Differential Video (Torsen type):


    Differential Video (Salisbury type):


    - Types of LSD (There are more, but the 2 main types are covered here) -

    Torsen Type:
    Also known as Helical type, Gear type, Worm type and Torque Biasing type.

    Geared, torque-sensitive mechanical limited-slip differentials use worm gears and spur gears to distribute and differentiate input power between two drive wheels or front and back axles. This is a completely separate design from the most common beveled spider gear designs seen in most automotive applications. As torque is applied to the gears, they are pushed against the walls of the differential housing, creating friction. The friction resists the relative movement of the outputs and creates the limiting torque.

    Unlike other friction-based LSD designs that combine a common spider gear "open" differential in combination with friction materials that inhibit differentiation (e.g Salisbury type), the torque sensing design is a unique type of differential, with torque bias inherent to its design, not as an add-on. Torque bias is only applied when needed, and does not inhibit differentiation. The result is a true differential that does not bind up like a locking type LSD, but still gives increased power delivery under many road conditions.

    The amount of torque bias is generally adjusted by changing the angle of the teeth on the worm gears; with the higher torque bias offering a higher amount of torque transfer to the wheel with traction

    e.g If there is a maximum 66% torque bias (your typical Torsen type LSD), this will allow 66% of the output torque to be transferred to the wheel with traction, whereas the spinning wheel will only receive 34% of the output torque. When driving in a straight line, the torque split will generally be 50%/50%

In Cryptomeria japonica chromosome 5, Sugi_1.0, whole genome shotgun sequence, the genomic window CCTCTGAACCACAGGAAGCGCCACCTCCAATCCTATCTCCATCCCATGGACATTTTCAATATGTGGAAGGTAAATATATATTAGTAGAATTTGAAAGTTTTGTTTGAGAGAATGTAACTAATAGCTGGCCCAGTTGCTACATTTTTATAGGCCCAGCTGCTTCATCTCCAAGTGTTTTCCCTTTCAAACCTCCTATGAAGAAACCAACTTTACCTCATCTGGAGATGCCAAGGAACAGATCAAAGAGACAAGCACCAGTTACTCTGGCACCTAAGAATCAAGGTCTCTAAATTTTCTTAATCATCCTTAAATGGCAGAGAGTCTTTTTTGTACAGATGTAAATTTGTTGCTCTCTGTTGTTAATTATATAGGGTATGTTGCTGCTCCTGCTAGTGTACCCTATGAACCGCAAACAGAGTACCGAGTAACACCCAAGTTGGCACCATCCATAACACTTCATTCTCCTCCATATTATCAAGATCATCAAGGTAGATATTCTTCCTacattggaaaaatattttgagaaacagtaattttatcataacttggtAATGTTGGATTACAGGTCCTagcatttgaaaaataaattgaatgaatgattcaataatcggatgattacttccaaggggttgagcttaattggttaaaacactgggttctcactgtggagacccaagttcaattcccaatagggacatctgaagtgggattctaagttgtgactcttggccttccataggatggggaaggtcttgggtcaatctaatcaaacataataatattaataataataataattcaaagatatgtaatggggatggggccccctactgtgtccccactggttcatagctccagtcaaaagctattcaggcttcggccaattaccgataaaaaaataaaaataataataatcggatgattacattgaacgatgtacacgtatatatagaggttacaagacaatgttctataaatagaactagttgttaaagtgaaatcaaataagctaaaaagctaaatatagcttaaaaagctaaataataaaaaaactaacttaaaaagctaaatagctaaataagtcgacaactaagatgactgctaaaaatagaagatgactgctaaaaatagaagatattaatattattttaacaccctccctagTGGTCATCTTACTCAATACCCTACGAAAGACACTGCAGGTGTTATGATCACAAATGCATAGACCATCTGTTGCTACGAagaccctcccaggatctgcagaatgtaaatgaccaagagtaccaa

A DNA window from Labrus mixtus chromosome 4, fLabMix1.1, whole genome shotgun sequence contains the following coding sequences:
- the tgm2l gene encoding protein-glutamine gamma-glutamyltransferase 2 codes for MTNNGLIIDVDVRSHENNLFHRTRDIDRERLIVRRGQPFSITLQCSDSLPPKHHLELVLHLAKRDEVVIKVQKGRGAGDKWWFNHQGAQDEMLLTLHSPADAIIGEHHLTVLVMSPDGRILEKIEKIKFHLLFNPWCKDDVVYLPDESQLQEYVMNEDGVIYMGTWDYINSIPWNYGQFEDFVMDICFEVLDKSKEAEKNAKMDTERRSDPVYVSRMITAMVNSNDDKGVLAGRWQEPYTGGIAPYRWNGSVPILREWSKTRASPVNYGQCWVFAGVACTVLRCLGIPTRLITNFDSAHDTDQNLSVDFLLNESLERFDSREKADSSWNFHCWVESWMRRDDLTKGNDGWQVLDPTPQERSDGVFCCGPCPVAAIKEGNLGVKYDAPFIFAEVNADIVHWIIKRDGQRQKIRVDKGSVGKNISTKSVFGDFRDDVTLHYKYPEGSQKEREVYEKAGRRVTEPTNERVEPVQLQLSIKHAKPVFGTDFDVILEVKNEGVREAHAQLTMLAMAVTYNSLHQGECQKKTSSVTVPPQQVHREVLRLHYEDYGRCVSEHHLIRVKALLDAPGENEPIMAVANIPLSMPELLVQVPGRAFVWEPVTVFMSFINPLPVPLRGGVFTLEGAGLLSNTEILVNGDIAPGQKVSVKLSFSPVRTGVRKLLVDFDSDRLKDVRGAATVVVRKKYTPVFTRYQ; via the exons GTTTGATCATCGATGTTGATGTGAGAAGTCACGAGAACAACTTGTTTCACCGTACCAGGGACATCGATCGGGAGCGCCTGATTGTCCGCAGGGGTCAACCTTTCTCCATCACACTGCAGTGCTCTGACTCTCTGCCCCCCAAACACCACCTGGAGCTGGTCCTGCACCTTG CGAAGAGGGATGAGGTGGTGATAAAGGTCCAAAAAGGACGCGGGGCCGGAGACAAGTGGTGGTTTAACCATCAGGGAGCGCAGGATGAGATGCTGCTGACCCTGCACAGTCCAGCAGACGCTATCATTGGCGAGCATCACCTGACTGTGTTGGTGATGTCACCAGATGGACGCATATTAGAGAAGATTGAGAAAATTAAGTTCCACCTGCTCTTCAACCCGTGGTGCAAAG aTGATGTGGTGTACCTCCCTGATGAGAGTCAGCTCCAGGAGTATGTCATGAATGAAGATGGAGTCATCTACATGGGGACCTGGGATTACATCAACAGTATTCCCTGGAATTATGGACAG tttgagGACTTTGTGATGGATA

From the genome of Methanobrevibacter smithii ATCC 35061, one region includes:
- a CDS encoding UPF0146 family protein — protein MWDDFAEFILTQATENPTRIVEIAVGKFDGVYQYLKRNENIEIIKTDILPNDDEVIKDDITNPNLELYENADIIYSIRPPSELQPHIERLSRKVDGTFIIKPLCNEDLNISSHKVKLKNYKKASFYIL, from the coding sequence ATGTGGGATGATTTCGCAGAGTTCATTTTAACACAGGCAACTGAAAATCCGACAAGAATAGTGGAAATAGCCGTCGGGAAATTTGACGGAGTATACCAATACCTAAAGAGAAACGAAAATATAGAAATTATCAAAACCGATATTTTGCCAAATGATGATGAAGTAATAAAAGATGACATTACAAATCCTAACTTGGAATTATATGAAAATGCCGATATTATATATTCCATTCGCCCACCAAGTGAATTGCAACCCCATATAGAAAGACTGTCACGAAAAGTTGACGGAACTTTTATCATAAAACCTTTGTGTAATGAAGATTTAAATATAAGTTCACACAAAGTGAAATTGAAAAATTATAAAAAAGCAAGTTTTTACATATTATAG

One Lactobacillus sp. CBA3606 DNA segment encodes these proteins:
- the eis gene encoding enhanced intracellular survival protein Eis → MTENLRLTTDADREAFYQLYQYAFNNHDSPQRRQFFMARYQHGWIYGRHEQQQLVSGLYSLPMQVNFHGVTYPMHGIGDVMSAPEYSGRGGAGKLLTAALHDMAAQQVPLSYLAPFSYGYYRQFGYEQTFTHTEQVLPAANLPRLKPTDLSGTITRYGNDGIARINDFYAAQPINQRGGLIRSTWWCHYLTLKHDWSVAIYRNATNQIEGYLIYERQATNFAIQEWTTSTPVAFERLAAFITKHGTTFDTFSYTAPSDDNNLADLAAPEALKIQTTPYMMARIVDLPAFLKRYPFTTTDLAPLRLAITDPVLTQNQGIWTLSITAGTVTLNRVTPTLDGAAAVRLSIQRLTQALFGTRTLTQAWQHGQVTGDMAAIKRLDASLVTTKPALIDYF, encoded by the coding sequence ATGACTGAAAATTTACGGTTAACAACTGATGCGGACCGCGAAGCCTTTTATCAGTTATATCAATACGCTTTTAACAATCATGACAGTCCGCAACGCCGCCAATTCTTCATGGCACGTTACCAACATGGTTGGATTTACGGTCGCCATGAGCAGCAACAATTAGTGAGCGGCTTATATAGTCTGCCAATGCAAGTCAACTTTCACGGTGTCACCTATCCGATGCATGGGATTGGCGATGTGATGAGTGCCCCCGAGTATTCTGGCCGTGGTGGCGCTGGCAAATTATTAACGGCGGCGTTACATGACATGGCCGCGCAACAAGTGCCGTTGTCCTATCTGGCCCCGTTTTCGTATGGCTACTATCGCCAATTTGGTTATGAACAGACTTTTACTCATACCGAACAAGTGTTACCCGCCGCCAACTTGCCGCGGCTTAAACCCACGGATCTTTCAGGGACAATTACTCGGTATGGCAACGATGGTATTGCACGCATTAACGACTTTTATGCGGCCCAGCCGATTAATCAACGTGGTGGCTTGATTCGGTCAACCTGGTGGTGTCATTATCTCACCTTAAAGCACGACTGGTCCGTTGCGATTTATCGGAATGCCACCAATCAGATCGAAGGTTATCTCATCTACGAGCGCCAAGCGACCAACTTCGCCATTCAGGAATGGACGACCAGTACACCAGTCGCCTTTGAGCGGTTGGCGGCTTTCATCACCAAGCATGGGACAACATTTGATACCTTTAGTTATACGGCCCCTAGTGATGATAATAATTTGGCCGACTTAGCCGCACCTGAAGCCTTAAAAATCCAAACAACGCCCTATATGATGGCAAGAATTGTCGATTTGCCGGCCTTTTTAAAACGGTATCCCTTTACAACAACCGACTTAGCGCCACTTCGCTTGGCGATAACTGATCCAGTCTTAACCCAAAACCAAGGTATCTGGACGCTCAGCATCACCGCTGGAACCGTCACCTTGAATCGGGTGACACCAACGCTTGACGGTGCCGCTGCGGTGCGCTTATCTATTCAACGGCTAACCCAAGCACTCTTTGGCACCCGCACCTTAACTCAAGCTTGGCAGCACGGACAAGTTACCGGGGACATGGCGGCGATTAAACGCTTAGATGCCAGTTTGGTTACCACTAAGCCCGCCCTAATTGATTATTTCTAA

Application:
    As Torsen type LSD's are gear-based and do not rely on “lock” to function, they are smooth in operation and noise-free. In addition, due to not having wearable parts (i.e clutch-discs), they are also maintenance free.

    Because of this, Torsen type LSD's are generally the best choice for a “streetable LSD” (under normal driving conditions, most would not even notice the LSD is there), yet still offer a good limited-slip experience under spirited driving and/or race conditions.

    Maintenance:
    Parts: Non-applicable for MFactory and Quaife. Wavetrac has replaceable friction-discs that can wear out.

    Oil: Regular 75w90 Synthetic Oil for Street/Spirited use. Heavier 75w140 for Race Applications. Recommended brands include Torco SGO and Redline NS. Limited-slip Friction Modifier must NOT be used, as Torsen style LSD's rely on friction in order to function.

    Common Brands:
    MFactory® Helical LSD™:
    Availability - since 2008
    Country of R&D - USA
    Country of Manufacture – Taiwan (In-house)
    Quality Control – ISO Regulated
    Metallurgy – Housings are open-die forged from SAE4320 steel. Internals are cold-forged from SAE9310 steel
    Origin of Barstock - Japan
    Heat-Treatment – Double Tempered, Super Sub-Zero (Deep Cryogenic), Micro-Peened Surface
    Bias Ratio (Max Torque Transfer): 75%
    Warranty: Lifetime, Globally Transferable